There are also bluebells (again Spanish rather than native) in North Merchiston Cemetery, growing in profusion among the few flowered leek 

There's a nice patch of wild garlic in the cemetery, which will be in bloom soon. Few flowered leek, pretty though it is, takes over from wild garlic. 

There are lots of dandelions in this cemetery! It's easy to overlook dandelions or to dismiss them as weeds but pollinators love them (though the red tailed bee I tried to catch on camera, eluded me!). 

Meanwhile in our flat, our cactus is coming into bloom

What's in bloom in your local area?

Friday, 30 April 2021

Two Eco-friendly projects in Malawi

As many readers of this blog will know, I spent two years teaching in Malawi (many years ago now!). I still have a particular interest in what's happening in that country so I was very pleased to find out about these two projects which are enabling people in various parts of the country find a more sustainable source of energy than wood (wood harvesting is leading to huge amounts of deforestation in Malawi). 

The first project has been founded by Grace Manguti, a rice farmer in the north of the country who wants to use waste rice husks as a source of energy. She is setting up a small business to make briquettes from the rice husks in a project that will be managed by women and will offer training and job opportunities for other women in the area. You can read more about this project (and donate towards the costs of completing the preparatory work) here. The work is supported by JTS a Scottish based fair trade organisation and Kilombero Rice, the Malawian brand of rice (which is generally the only brand of rice I buy). 

The second project involves a biogas digestor installed at Mulanje prison, which enables the prison to convert the inmates waste into gas to use for cooking and organic fertiliser for use in the prison farm. You can read more about this project on the BBC Futures website, here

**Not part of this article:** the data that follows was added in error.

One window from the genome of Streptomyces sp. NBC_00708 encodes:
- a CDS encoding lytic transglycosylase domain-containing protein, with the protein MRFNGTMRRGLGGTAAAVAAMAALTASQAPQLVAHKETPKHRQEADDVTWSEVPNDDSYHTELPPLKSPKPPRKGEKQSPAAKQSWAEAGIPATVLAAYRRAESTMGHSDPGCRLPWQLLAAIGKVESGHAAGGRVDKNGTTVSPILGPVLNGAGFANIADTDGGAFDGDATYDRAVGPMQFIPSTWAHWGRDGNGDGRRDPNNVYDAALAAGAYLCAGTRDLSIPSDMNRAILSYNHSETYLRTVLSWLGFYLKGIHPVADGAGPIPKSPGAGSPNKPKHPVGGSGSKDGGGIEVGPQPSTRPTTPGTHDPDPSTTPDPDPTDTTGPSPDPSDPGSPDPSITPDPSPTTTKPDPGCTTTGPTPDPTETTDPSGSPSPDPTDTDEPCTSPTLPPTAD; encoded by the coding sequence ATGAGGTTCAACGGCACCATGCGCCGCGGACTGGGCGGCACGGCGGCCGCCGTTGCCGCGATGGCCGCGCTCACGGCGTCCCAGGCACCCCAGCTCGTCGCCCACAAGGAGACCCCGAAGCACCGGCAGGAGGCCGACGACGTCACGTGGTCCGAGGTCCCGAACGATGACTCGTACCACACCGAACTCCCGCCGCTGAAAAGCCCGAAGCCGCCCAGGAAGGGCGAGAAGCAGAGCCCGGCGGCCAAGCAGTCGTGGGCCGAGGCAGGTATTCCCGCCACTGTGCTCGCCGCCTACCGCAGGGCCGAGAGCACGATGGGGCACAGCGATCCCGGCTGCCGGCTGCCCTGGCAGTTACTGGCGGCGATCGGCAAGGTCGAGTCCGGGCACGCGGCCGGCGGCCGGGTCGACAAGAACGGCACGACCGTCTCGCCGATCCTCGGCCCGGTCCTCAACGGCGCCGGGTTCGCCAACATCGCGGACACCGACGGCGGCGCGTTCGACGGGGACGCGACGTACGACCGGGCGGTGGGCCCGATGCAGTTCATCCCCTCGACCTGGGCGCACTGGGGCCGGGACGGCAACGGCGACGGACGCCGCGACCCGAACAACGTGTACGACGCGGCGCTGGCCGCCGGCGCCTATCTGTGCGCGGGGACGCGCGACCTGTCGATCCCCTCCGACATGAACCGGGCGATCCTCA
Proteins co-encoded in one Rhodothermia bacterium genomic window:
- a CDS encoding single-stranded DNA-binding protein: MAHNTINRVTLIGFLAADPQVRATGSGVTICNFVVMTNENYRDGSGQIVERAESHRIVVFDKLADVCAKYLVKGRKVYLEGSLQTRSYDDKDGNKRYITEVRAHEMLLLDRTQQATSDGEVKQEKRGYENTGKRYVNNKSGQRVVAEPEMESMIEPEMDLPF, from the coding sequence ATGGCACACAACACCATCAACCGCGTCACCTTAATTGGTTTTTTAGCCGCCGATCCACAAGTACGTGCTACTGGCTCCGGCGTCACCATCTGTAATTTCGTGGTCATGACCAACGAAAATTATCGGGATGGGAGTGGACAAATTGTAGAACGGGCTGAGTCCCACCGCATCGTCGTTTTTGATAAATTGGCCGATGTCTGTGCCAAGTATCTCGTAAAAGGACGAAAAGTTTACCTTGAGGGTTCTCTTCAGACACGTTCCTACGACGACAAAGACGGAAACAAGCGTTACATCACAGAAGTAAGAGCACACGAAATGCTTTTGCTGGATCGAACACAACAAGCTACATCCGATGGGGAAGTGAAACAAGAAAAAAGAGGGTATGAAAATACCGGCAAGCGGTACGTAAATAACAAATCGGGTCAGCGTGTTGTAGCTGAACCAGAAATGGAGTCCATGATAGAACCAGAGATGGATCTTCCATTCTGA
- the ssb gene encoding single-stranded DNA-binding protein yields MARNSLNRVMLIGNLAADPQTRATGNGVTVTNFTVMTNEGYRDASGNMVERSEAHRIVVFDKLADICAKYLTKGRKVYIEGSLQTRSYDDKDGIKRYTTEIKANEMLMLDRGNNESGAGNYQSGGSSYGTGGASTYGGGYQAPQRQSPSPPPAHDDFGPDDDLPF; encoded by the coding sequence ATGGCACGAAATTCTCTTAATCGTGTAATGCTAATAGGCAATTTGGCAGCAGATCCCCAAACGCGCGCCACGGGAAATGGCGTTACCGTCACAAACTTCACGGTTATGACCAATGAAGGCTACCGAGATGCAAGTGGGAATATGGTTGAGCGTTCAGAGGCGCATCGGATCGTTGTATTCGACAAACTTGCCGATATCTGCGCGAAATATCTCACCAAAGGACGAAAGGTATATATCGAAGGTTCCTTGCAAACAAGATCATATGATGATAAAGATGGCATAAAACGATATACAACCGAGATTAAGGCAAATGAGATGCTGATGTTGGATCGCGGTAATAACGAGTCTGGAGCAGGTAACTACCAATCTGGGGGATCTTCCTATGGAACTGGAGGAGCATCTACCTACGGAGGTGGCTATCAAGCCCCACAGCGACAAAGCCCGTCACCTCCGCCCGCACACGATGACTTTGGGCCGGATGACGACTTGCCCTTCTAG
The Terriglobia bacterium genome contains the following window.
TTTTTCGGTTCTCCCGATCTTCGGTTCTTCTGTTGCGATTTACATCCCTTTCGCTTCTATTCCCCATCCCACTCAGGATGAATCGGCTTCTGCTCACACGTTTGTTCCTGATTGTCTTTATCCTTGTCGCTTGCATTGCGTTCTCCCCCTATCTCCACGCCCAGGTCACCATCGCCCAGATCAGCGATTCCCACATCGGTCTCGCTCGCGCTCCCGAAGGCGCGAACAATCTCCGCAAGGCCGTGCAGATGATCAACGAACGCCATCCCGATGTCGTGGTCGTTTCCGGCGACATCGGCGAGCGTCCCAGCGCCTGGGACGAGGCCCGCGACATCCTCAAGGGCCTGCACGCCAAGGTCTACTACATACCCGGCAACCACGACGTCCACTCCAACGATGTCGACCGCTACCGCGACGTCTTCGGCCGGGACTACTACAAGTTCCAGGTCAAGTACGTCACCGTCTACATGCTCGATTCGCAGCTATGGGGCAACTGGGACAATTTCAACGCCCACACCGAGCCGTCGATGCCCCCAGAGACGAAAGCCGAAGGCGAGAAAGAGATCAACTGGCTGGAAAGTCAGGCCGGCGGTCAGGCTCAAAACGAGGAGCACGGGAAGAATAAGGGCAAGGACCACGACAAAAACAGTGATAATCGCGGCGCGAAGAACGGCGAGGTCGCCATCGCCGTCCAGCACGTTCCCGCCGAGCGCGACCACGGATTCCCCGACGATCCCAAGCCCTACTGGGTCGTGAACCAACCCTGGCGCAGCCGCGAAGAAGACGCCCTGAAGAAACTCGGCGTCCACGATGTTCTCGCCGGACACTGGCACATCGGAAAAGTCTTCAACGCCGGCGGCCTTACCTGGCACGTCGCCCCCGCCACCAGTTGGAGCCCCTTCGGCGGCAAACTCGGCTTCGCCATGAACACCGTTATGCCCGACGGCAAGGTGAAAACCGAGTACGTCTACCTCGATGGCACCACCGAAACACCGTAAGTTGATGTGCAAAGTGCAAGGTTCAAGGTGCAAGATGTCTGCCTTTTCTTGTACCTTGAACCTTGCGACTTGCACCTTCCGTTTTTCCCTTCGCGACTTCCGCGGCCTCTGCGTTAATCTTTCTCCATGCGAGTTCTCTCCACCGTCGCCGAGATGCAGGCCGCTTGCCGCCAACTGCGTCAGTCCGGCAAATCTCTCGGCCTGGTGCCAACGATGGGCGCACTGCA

Both these projects mean that people are able to find alternative sources of energy and help to conserve the small amount of woodland that remains in Malawi.

Tuesday, 27 April 2021

Let Your Lawn Grow Wild

 

Dandelions often spring up in un-mown lawns and can attract colourful visitors like this orange tip butterfly!  

**

There seems to be a split between gardeners in the UK, with some delighting more and more in the wildlife that their garden can attract and others who want to rip everything out and cover it all in astro-turf. It's very sad to see the trend for artificial gardens, hopefully wildlife gardening will ultimately take over entirely. Even a plain lawn is better than astro-turf, but leaving the grass and other plants to grow wild is much more valuable for nature and interesting too, as you find out what grows in your lawn and watch the insects coming in to pollinate the flowers when they bloom!

One of the campaigns happening throughout May is Plantlife's 'No Mow May' which is really easy to take part in, if you have a lawn. You just need to leave your grass as it is and let it grow naturally! Easy! Though in some places this may cause issues with neighbours who are obsessed with tidiness. 

Towards the end of May you can then take part in Plantlife's Every Flower Counts survey, which asks you to count the wildflowers in your lawn. The results from lawns across the UK will give an idea of how many bees and other pollinators are supported by our lawns. 

You can find out more about these two campaigns by watching this Plantlife webinar (1 hour long) and sign up for Every Flower Counts here.